Opera is my lodestone in the darkness. Its beauty offsets war’s ugliness, and without such balance, we slip into numbness and eventual insanity, robbed of our humanity. Perhaps this is why the more horrors I witness, the deeper I cling to my opera.
A few years ago I was working in the Great Lakes region in central Africa. It was here that the Hutu-Tutsi genocide ripped through Rwanda, Burundi, and the eastern Congo in 1994. 800,000 people slaughtered in 90 days. That’s almost two souls per minute. And some of those paid for the bullet rather than being hacked to death with a rusty, dull machete.
Since then the area has known only war and ash. Extremist groups are still trying to re-ignite the genocide and complete their grim unfinished business. One of these groups, hiding in the wild west of the Congo, wanted to assassinate the president of Burundi. They knew that if successful, the government would implode, followed by the country, followed by the region. They wanted to recreate Valhalla burning at the end of Wagner’s Götterdämmerung, African style.
My job was to keep the president alive, in public view, and not guarded by a bunch of white guys carrying machine guns wearing sunglasses—and I had to do so with a limited budget, total invisibility, and it had to be done yesterday.
I kept him alive—but that’s another story.
In the first days of my visit, I wandered into the depravity of the jungle. There, I found one of the various unmarked killing fields, just outside Bujumbura, Burundi’s capital. It was an area where an untold many had perished. I had visited such ghastly sites before, from the outskirts of Phnom Penh to the beach dunes of Liberia. But Buj was different, owing to the vast scale of the atrocities.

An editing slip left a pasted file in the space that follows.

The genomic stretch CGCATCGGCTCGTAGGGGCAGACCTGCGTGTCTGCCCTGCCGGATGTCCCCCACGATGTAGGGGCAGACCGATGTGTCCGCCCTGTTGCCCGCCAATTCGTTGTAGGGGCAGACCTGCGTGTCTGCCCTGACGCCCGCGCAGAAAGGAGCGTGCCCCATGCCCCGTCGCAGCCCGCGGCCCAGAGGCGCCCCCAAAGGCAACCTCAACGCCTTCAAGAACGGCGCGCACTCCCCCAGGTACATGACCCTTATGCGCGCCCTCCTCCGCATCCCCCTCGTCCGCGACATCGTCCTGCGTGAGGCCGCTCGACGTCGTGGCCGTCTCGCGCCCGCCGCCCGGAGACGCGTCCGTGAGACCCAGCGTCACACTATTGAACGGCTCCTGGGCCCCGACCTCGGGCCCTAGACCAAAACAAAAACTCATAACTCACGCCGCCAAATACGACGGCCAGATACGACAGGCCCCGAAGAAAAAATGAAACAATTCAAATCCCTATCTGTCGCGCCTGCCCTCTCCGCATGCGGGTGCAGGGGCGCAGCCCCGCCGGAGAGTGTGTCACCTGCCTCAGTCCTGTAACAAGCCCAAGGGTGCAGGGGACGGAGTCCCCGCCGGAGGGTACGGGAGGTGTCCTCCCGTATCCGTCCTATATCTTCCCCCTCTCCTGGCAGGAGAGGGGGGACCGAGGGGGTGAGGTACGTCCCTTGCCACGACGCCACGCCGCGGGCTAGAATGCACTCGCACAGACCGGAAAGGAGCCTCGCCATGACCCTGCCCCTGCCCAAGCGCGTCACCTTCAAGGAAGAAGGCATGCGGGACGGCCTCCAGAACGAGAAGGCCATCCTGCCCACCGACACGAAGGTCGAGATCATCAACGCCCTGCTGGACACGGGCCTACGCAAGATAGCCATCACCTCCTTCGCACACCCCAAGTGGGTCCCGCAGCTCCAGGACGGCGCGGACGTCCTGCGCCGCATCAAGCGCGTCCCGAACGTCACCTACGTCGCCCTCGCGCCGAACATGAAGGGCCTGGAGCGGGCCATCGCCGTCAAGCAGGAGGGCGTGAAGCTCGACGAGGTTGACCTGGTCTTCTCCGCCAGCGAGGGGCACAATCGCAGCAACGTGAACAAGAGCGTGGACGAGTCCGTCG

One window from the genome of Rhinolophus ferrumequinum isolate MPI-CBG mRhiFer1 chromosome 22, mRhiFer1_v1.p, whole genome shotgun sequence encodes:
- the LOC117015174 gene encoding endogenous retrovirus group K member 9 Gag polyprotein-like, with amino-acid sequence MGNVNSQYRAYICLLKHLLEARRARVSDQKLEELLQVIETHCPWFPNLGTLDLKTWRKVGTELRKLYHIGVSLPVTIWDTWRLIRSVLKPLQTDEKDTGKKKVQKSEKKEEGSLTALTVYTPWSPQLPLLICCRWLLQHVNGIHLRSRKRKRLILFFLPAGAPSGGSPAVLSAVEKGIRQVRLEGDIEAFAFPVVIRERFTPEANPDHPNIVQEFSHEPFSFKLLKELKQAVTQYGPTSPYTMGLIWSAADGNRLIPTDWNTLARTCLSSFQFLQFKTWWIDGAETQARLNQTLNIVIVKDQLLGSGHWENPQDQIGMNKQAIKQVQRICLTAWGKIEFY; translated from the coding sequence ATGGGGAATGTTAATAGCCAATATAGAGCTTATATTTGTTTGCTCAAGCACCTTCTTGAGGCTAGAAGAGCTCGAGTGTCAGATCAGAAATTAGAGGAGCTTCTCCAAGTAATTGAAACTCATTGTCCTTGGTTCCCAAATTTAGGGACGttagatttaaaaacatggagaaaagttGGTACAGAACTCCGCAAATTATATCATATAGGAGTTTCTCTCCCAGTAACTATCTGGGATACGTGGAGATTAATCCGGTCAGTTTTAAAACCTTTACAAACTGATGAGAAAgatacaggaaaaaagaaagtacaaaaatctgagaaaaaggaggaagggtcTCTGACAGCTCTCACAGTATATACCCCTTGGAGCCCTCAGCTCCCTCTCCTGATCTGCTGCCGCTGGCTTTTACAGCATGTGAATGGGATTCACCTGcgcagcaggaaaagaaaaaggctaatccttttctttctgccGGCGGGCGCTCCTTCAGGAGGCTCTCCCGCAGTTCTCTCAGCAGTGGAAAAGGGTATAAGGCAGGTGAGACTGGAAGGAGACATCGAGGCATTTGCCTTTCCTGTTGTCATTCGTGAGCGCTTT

As I walked the ground, the tread of my boots scraped up old bits of clothing and children’s teeth, emerging from the earth a decade later. I stood enraged. I was livid. I wanted retribution—like Don Carlo. I felt the darkness.
Then an opera aria wafted through my ears. It was like cool water on hot pavement: “Vesti La Giubba,” from the opera Pagliacci by Leoncavallo. It’s an aria of egregious pathos, scorned humiliation, and despair. Sung by a clown who discovers his wife’s infidelity, the aria grieves his lost love and steels himself for what lies ahead.
Turn your distress and tears into jokes,
your pain and sobbing into a grimace, Ah!
at your broken love!
The lyrics swirled in my head and subsumed my soul. Just as the clown had to turn his anguish into jokes, I too had to find purpose in tragedy.
Pagliacci showed me the way. I bent over and scooped up the small molars, staring at them in my palm before closing my shaking fist.
“Not again,” I thought. “Not on my watch.”
Sean McFate’s latest book, The New Rules of Law, is out Jan. 22.